hypnagogic hallucination


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Related to hypnagogic hallucination: narcolepsy, hypnopompic hallucination

hallucination

 [hah-loo″sĭ-na´shun]
a sensory impression (sight, touch, sound, smell, or taste) that has no basis in external stimulation. Hallucinations can have psychologic causes, as in mental illness, or they can result from drugs, alcohol, organic illnesses, such as brain tumor or senility, or exhaustion. When hallucinations have a psychologic origin, they usually represent a disguised form of a repressed conflict. adj. adj hallu´cinative, hallu´cinatory.
auditory hallucination a hallucination of hearing; the most common type.
gustatory hallucination a hallucination of taste.
haptic hallucination tactile hallucination.
hypnagogic hallucination a vivid, dreamlike hallucination occurring at sleep onset.
hypnopompic hallucination a vivid, dreamlike hallucination occurring on awakening.
kinesthetic hallucination a hallucination involving the sense of bodily movement.
olfactory hallucination a hallucination of smell.
somatic hallucination a hallucination involving the perception of a physical experience occurring within the body.
tactile hallucination a hallucination of touch.
visual hallucination a hallucination of sight.

hyp·na·gog·ic hal·lu·ci·na·tion

hallucination occurring when going to sleep in the period between wakefulness and sleep; one of the components of narcolepsy.
Synonym(s): hypnagogic image

hypnagogic hallucination

[hip′nəgoj′ik]
Etymology: Gk, hypnos, sleep, agogos, leading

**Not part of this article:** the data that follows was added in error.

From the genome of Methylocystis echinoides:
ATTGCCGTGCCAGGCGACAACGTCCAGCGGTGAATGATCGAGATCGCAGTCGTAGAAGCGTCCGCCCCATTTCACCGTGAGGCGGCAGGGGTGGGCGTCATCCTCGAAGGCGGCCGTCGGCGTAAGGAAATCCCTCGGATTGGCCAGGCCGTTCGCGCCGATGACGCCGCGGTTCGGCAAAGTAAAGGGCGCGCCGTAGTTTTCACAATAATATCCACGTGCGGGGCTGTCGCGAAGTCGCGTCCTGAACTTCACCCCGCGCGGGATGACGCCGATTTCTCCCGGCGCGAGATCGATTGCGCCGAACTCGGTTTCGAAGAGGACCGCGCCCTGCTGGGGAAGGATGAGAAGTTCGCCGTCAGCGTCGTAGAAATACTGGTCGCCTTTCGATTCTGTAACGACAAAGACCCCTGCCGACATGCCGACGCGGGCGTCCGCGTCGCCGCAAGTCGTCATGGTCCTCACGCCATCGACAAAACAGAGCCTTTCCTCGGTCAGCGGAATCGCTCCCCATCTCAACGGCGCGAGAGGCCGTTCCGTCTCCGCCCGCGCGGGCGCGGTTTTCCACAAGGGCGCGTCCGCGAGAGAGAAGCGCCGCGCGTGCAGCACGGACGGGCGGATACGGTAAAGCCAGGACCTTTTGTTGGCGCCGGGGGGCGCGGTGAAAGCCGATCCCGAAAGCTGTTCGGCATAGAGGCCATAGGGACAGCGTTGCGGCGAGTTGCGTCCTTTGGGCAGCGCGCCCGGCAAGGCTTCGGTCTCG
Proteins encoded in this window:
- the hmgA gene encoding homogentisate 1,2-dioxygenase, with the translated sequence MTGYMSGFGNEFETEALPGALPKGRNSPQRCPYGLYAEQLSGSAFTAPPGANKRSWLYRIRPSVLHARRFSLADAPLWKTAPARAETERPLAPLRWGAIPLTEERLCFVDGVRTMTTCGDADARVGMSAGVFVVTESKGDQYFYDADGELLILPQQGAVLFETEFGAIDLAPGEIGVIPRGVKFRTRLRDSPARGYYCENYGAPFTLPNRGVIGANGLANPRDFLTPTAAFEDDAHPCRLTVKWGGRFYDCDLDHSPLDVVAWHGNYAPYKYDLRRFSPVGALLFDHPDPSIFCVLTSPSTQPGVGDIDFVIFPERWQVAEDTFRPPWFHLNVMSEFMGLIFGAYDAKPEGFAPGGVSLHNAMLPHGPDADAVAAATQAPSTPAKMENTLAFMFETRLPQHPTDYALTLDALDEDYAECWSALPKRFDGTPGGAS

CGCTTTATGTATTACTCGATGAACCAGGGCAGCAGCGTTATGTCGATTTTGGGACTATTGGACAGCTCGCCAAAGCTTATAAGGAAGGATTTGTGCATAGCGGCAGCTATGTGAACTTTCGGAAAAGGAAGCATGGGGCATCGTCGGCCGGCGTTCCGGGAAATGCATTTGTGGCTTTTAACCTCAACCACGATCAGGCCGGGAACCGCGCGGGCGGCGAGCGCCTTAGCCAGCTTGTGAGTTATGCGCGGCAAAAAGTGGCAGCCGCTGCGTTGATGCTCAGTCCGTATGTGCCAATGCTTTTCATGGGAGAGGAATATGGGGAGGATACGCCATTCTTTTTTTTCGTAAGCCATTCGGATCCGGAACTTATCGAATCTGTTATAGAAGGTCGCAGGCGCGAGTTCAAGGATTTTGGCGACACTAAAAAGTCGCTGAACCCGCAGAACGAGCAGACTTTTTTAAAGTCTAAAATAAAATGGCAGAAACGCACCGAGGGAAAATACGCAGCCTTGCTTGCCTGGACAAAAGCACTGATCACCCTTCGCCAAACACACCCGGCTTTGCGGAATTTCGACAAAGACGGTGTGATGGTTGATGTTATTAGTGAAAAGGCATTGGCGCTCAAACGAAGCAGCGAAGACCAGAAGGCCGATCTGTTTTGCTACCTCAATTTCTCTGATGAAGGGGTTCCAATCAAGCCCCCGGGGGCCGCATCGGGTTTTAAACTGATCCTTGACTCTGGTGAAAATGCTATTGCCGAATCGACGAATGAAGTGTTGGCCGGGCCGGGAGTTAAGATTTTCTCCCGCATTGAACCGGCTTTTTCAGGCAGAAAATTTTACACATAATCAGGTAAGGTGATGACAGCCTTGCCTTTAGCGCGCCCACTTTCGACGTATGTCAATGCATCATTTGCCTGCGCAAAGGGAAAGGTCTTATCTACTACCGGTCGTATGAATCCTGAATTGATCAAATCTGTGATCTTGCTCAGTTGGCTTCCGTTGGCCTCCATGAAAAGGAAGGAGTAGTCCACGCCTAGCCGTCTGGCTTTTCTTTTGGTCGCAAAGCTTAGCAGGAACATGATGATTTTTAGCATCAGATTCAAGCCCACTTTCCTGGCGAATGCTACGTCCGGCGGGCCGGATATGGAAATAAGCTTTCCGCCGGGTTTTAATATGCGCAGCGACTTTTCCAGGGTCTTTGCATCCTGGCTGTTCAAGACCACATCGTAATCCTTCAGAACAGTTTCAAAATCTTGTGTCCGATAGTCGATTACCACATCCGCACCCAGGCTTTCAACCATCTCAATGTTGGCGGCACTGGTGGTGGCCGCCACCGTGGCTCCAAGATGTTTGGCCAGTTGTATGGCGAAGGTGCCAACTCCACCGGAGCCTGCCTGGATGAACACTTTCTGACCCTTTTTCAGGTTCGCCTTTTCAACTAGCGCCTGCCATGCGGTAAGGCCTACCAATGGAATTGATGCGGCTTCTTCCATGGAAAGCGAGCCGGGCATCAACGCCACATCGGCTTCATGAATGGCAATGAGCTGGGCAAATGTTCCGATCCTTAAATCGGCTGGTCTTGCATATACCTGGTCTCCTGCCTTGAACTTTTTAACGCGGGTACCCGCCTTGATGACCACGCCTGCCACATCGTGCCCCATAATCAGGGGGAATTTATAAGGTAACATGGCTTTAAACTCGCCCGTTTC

a vivid image that occurs while falling asleep.

hyp·na·gog·ic hal·lu·ci·na·tion

(hip'nă-goj'ik hă-lū'si-nā'shŭn)
A common symptom in narcolepsy characterized by vivid, dreamlike perceptions occurring with sleep onset. Often these perceptions involve fearful situations that are described as realistic and include visual, tactile, and auditory hallucinations.
References in periodicals archive ?
GHB treatment has a high rate of success in reducing cataplexy, sleep attacks, sleep paralysis, and hypnagogic hallucinations.
Other types of medications help control cataplexy, sleep paralysis and hypnagogic hallucinations, but for various reasons are not widely used.
For example, REM sleep suppression may help with cataplexy and the hypnagogic hallucinations.
It is believed that the unmet need for REM sleep during the night causes abnormal REM sleep to intrude into wakefulness, causing the REMrelated symptoms of cataplexy, sleep paralysis, and hypnagogic hallucinations.
Symptoms of narcolepsy include excessive daytime sleepiness (even dropping off to sleep at any time, whether it be watching TV or driving a car), cataplexy (brief episodes of muscle weakness brought on by strong emotion), sleep paralysis (inability to move occurring at the moment of failing asleep), and hypnagogic hallucinations (dreamlike images that occur at sleep onset).
Narcolepsy is a complex, lifelong neurological disease characterized by fragmented nighttime sleep, excessive daytime somnolence (EDS), cataplexy, sleep paralysis, and hypnagogic hallucinations.
Classic narcolepsy patients display the clinical 'tetrad'--cataplexy, hypnagogic hallucinations, daytime sleep attacks and sleep paralysis.
Even sleep specialists may not fully recognize the symptoms of narcolepsy, with only a fifth (22%) identifying all five symptoms of the disease - excessive daytime sleepiness, cataplexy (sudden loss of muscle tone), sleep paralysis, hypnagogic hallucinations and disruptive nocturnal sleep.